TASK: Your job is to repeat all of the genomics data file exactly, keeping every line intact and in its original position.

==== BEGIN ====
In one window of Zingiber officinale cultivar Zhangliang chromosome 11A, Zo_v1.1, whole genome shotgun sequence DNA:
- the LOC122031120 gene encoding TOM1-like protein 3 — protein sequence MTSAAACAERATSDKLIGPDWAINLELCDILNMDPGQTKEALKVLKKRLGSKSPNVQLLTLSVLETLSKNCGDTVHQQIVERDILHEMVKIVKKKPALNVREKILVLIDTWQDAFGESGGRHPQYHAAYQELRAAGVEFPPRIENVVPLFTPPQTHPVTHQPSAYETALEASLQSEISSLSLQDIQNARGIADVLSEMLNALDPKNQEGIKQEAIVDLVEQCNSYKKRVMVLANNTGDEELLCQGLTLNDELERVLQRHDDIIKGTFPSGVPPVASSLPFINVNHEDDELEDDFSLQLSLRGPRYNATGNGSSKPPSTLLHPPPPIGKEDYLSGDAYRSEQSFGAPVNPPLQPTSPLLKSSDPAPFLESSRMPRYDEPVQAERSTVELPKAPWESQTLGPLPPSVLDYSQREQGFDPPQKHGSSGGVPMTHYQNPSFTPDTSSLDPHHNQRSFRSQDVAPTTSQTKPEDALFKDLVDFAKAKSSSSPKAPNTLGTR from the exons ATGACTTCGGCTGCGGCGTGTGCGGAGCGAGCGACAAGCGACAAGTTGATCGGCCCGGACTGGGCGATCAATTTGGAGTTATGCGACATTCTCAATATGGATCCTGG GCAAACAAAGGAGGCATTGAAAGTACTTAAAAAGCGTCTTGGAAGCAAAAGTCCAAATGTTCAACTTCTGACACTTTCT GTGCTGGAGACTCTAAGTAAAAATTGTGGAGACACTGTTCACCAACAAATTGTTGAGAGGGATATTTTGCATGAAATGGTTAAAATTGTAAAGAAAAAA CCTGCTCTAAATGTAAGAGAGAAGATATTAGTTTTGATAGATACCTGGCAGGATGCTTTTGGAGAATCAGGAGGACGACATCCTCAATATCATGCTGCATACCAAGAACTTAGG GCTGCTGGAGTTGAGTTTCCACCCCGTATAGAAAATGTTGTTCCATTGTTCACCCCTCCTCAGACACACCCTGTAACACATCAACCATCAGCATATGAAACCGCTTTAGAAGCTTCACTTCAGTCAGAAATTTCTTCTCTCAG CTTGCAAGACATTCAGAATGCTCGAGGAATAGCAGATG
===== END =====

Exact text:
In one window of Zingiber officinale cultivar Zhangliang chromosome 11A, Zo_v1.1, whole genome shotgun sequence DNA:
- the LOC122031120 gene encoding TOM1-like protein 3 — protein sequence MTSAAACAERATSDKLIGPDWAINLELCDILNMDPGQTKEALKVLKKRLGSKSPNVQLLTLSVLETLSKNCGDTVHQQIVERDILHEMVKIVKKKPALNVREKILVLIDTWQDAFGESGGRHPQYHAAYQELRAAGVEFPPRIENVVPLFTPPQTHPVTHQPSAYETALEASLQSEISSLSLQDIQNARGIADVLSEMLNALDPKNQEGIKQEAIVDLVEQCNSYKKRVMVLANNTGDEELLCQGLTLNDELERVLQRHDDIIKGTFPSGVPPVASSLPFINVNHEDDELEDDFSLQLSLRGPRYNATGNGSSKPPSTLLHPPPPIGKEDYLSGDAYRSEQSFGAPVNPPLQPTSPLLKSSDPAPFLESSRMPRYDEPVQAERSTVELPKAPWESQTLGPLPPSVLDYSQREQGFDPPQKHGSSGGVPMTHYQNPSFTPDTSSLDPHHNQRSFRSQDVAPTTSQTKPEDALFKDLVDFAKAKSSSSPKAPNTLGTR from the exons ATGACTTCGGCTGCGGCGTGTGCGGAGCGAGCGACAAGCGACAAGTTGATCGGCCCGGACTGGGCGATCAATTTGGAGTTATGCGACATTCTCAATATGGATCCTGG GCAAACAAAGGAGGCATTGAAAGTACTTAAAAAGCGTCTTGGAAGCAAAAGTCCAAATGTTCAACTTCTGACACTTTCT GTGCTGGAGACTCTAAGTAAAAATTGTGGAGACACTGTTCACCAACAAATTGTTGAGAGGGATATTTTGCATGAAATGGTTAAAATTGTAAAGAAAAAA CCTGCTCTAAATGTAAGAGAGAAGATATTAGTTTTGATAGATACCTGGCAGGATGCTTTTGGAGAATCAGGAGGACGACATCCTCAATATCATGCTGCATACCAAGAACTTAGG GCTGCTGGAGTTGAGTTTCCACCCCGTATAGAAAATGTTGTTCCATTGTTCACCCCTCCTCAGACACACCCTGTAACACATCAACCATCAGCATATGAAACCGCTTTAGAAGCTTCACTTCAGTCAGAAATTTCTTCTCTCAG CTTGCAAGACATTCAGAATGCTCGAGGAATAGCAGATG